FRANKFORT (KT) — State public health officials are encouraging Kentuckians to get vaccinated against the flu as the holiday season is approaching.
“People will be traveling and families will gather together, increasing the potential for exposure to the flu,” said Dr. Angela Dearinger, Commissioner of the Kentucky Department for Public Health. “We are strongly urging anyone who hasn’t received a flu vaccine, particularly those at high risk for complications related to the flu, to check with local health departments or other providers.”
The Centers for Disease Control and Prevention recommends flu vaccine for all everyone six months of age and older. People who are strongly encouraged to receive the flu vaccine because they may be at higher risk for complications or negative consequences include:
• Children age six months through 59 months (less than 5 years).
• Women who are or will be pregnant during the influenza season.
• Persons 50 years of age or older.
• Persons with extreme obesity (Body Mass Index of 40 or greater).
• Residents of nursing homes and other long-term care facilities.
• Household contacts (including children) and caregivers of young children and adults over 50.
• Household contacts and caregivers of people who live with someone at high-risk for flu complications.
• Health care workers, including physicians, nurses, and other workers in inpatient and outpatient-care settings, medical emergency-response workers (e.g., paramedics and emergency medical technicians), employees of nursing home and long-term care facilities who have contact with patients or residents, and students in these professions who will have contact with patients.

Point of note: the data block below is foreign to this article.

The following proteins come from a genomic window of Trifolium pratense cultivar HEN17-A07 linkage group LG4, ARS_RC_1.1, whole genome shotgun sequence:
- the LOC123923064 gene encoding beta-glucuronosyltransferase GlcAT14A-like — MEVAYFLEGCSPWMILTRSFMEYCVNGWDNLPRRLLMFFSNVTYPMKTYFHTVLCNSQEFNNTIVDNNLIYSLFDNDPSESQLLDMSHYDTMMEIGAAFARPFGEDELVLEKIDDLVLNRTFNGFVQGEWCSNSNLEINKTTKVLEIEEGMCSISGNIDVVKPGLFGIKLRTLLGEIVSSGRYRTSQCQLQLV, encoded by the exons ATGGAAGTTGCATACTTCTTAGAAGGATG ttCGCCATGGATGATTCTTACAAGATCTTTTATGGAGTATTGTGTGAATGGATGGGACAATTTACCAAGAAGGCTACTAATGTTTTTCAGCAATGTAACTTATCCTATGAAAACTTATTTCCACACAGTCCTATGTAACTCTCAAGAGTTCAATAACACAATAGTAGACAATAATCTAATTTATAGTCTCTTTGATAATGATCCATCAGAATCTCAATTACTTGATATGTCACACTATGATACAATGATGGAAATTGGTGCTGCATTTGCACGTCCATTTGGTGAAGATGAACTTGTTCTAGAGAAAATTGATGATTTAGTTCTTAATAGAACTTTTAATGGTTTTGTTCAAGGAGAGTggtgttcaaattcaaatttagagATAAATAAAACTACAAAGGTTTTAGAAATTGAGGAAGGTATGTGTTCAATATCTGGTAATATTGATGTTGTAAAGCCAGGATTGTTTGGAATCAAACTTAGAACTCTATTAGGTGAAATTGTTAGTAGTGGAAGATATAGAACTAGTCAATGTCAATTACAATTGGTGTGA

Public health officials are reporting 384 laboratory-confirmed flu cases in regions across the state since Aug. 4.
The flu virus can cause fever, headache, cough, sore throat, runny nose, sneezing and body aches. Flu can be very contagious. It takes about two weeks for the vaccine to become fully effective, so it is very important to get the flu shot as soon as possible.
Vaccination can be given any time during the flu season, but providers are encouraged to administer the vaccine as soon as possible. Medicaid, Medicare and most private health insurance providers cover flu vaccination as a preventive service.
The flu vaccine is especially important in light of the longest flu season the nation experienced last year. The CDC reports that more than 647,000 flu-related hospitalizations occurred and more than 61,000 people died as a result of the flu. In Kentucky, there were 194 flu-related deaths, two of which were children.
"Getting the flu can be debilitating and sometimes life-threatening," added Dearinger. “Vaccination is the best tool we have to prevent the flu. It is also extremely important to take simple preventive steps to avoid the flu and other illnesses that tend to circulate at this time of year – wash your hands frequently, cover your mouth when you cough or sneeze and stay home when you are sick.”